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Basra strike against Shiite militias also about oil

Iraq's oil minister says the assault helped curb oil smuggling.

Oil boom: Iraqi employees attended a March 15 ceremony opening a Najaf refinery. Oil production is expected to top 3 million barrels per day in 2008.

Qassem Zein/AFP/Getty Images

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The recent fight in Basra between Iraqi forces and Shiite militiamen was about more than a government bid to reassert itself in a city where Moqtada al-Sadr's Mahdi Army was digging in. It was also about oil – and smuggling.

Before the assault began on March 23, the Iraqi government drew up a list of about 200 suspected oil smugglers it hoped to round up – including the brother of the governor of Basra Province and, according to Iraqi Oil Minister Hussein al-Shahristani, several leaders linked to Mr. Sadr's militia.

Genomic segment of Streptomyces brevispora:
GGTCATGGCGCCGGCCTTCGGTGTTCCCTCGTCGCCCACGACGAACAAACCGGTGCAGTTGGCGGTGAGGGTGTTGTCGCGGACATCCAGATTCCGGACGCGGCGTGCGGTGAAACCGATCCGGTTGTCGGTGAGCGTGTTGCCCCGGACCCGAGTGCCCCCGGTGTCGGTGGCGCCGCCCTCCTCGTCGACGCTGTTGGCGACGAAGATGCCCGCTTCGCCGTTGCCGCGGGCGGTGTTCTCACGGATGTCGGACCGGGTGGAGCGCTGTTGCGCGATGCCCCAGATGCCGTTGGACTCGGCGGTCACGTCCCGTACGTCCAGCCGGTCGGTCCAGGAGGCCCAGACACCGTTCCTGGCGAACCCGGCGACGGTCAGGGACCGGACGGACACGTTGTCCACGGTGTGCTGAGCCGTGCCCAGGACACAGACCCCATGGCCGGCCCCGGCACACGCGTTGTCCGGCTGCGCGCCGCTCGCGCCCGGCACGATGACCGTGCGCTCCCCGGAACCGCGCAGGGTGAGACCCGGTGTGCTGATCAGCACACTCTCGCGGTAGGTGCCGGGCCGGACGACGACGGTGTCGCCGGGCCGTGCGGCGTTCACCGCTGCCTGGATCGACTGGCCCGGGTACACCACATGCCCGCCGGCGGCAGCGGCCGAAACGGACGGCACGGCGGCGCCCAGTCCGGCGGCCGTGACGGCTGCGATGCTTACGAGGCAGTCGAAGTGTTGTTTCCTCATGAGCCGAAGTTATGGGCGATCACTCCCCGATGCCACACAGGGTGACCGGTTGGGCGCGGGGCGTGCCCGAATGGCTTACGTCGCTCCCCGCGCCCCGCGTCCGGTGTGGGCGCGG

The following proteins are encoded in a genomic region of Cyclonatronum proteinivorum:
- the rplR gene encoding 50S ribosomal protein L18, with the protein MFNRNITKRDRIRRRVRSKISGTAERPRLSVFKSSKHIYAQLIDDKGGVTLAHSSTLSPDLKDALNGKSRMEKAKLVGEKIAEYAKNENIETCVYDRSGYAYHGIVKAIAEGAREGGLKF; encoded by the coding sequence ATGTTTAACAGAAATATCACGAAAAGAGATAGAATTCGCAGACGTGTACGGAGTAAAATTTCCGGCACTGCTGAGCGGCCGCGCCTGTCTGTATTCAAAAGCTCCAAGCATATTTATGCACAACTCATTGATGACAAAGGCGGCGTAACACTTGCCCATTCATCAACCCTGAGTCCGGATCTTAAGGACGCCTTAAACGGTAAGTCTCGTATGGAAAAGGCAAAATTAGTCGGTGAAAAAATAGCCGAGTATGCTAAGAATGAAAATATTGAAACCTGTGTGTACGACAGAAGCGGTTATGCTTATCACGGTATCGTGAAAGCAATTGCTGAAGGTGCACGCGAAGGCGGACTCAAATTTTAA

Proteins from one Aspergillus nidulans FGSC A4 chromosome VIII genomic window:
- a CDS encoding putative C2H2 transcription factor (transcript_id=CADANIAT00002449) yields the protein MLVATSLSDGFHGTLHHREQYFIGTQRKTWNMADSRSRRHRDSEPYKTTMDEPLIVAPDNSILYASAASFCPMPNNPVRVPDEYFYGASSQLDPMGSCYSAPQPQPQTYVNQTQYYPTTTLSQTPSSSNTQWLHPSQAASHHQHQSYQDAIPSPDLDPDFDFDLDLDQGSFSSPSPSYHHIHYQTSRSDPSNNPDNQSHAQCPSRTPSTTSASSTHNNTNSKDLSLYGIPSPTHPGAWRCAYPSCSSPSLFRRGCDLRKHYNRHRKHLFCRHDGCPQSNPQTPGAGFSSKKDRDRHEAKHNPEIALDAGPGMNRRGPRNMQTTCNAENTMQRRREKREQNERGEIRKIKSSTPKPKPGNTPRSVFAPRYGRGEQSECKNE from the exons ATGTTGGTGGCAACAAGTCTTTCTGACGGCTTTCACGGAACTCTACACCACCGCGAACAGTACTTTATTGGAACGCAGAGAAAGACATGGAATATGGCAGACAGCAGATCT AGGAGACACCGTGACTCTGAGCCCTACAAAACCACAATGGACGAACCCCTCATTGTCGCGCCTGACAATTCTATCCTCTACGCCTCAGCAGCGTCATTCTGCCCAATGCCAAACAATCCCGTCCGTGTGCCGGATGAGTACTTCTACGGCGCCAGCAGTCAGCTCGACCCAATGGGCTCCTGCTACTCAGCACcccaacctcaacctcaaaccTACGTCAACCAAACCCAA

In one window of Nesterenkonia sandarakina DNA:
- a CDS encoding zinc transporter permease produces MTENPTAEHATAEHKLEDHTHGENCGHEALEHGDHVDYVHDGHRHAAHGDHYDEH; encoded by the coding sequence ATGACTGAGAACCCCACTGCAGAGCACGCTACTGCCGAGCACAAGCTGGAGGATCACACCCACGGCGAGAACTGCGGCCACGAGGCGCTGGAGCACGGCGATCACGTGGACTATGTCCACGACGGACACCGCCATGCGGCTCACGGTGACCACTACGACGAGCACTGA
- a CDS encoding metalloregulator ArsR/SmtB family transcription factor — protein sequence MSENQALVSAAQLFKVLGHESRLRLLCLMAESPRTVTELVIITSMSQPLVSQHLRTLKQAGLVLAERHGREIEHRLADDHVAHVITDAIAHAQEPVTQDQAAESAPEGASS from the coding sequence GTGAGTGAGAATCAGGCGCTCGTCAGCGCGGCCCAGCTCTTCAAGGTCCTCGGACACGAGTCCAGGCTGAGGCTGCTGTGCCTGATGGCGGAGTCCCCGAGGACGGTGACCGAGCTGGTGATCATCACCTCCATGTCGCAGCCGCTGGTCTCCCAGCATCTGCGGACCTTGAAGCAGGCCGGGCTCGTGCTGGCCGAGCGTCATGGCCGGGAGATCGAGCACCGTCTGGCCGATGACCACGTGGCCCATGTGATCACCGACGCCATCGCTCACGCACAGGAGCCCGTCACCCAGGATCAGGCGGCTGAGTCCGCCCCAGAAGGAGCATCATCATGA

For the government, which relies on oil revenues to fund most of its budget, the financial stakes are immense. While there are no accurate figures, an Iraqi parliamentary committee says that losses from oil smuggling run $5 billion a year.

"We have cleansed large swaths on both sides of Shatt al-Arab that were being used to smuggle oil products and other materials," says Mr. Shahristani, who spoke during an interview at the Oil Ministry in Baghdad on Monday, describing the government achievements in Basra so far.

"Many of the gangs are colluding with local officials, powerful parties, or militias; it's a web of interrelations," he says.

Shatt al-Arab, a haven for smugglers, is the 120-mile waterway formed by the confluence of the Euphrates and Tigris rivers at Qurnah in Basra Province and runs to the Persian Gulf.


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